Last January my 2 1/2-year old (released in mid-'07, purchased in mid-'08) Toshiba Qosmio F45 AV-423 HD-DVD notebook
took a turn for the worse when it started shutting off after 20-30 minutes of use from overheating. After a few weeks limping along I decided to take it to a local Toshiba authorized dealer to see if it could be fixed. Long story short: after several weeks without a computer (seriously flirted with buying a new notebook), approx. $500 worth of repairs/parts
(including a new 500GB drive, a new motherboard that got replaced with the original because the laptop kept crashing with the new one, new fan belts and finally a new CPU) and the loss of everything saved on the Hard Drive to a crash my Qosmio is back, working as it used to. I didn't know it would cost $500 to fix when I started; after the first $200 I doubled-down hoping for the best, and then it was too late to give up. For the $500 I spent plus a couple of extra hundred bucks I could have bought a Tosh Satellite laptop with BD playback and an iCore5 Intel chip.
On the other hand I still have a "portable" HD-DVD player to take with me on long trips and which will play a handful of discs ("Atonement," "The Host," etc.) that won't play on my HD-A20 or Xbox 360 drive. The crazy things I still do for this high-def format.
Which brings me to GALAXINA: 25th ANNIVERSARY EDITION
(one of those discs that won't play on my other HD-DVD devices). I watched it over two days (once with commentary) hooked-up to my 47" LCD with HDMI, primarily to make sure the HD-DVD playback still worked on the Qosmio, and WOW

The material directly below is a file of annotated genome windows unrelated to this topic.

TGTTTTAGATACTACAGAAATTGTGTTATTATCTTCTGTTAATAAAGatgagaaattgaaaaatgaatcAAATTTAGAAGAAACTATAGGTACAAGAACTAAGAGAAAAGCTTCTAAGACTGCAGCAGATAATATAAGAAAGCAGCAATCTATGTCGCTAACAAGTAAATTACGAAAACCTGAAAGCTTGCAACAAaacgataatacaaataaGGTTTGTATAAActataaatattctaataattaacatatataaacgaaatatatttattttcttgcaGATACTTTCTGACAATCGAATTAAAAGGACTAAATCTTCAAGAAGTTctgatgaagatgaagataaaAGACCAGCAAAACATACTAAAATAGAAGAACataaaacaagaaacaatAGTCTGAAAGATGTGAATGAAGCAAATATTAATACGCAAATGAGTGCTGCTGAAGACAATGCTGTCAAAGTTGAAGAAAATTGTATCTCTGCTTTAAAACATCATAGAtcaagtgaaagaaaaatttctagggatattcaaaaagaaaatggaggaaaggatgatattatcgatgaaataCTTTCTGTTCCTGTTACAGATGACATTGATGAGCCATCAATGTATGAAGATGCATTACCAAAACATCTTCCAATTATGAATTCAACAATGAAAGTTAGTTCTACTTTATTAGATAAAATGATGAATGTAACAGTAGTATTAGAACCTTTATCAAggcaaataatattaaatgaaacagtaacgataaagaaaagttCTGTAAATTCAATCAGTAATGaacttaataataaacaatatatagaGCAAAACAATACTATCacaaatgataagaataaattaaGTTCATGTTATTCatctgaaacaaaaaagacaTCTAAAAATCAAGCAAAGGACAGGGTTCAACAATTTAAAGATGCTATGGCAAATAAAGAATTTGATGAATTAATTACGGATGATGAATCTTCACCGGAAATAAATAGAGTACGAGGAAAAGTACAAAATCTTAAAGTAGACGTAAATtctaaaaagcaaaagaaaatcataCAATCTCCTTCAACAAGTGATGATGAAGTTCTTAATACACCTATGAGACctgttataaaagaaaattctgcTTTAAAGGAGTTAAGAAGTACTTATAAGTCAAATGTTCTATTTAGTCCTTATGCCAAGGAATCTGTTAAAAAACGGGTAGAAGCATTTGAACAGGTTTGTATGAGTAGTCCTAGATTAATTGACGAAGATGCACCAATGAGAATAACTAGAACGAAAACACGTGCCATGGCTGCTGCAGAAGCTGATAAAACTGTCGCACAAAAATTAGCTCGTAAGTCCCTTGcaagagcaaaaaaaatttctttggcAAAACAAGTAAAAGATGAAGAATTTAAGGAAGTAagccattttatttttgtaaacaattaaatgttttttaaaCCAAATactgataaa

... this is a really, really stupid movie. It knows it's stupid, I know it's stupid, the people that made it/appear in it know its stupid... but there's something kind-of endearing about the fact these cash-strapped filmmakers had to sweat and create on the cheap their silly space SFX/sets (i.e space bird ship) circa 1980. That effort (which I appreciate more than current filmmakers relying on cheap CGI to save their flicks), the presence of familiar faces (Avery Schreiber, Dorothy Stratten looking smokin' hot as the titular robot, etc.) and the director/lead actor being semi-candid about just how stupid the movie is (plus some cool behind-the-scenes gossip about Stratten before her untimely death) made it a tolerable viewing. Picture is atrocious and vomit-inducing though, easily among the worst "HD" (notice the quotes) transfers to ever appear on HD-DVD since the master clearly wasn't cleaned or remastered for HDTV. Blacks are milky, undetailed and full of analog noise (bad original cinematography = bad PQ). Even Dorothy Stratten's numerous close-ups (the only reason this film even exists at all on home video) look soft and undetailed. Ughh!
I only mentioned the above-story about fixing the computer because, until I notch many more HD-DVD viewings on the Qosmio, theoretically I spent $500 just for the privilege of watching "Galaxina" on HD-DVD.
The only other HD-DVD I tested on the thing was "Forbidden Planet" to see if it had the same skipping moments as it did on the A20 and 360 drive (it did, which means the disc is bad).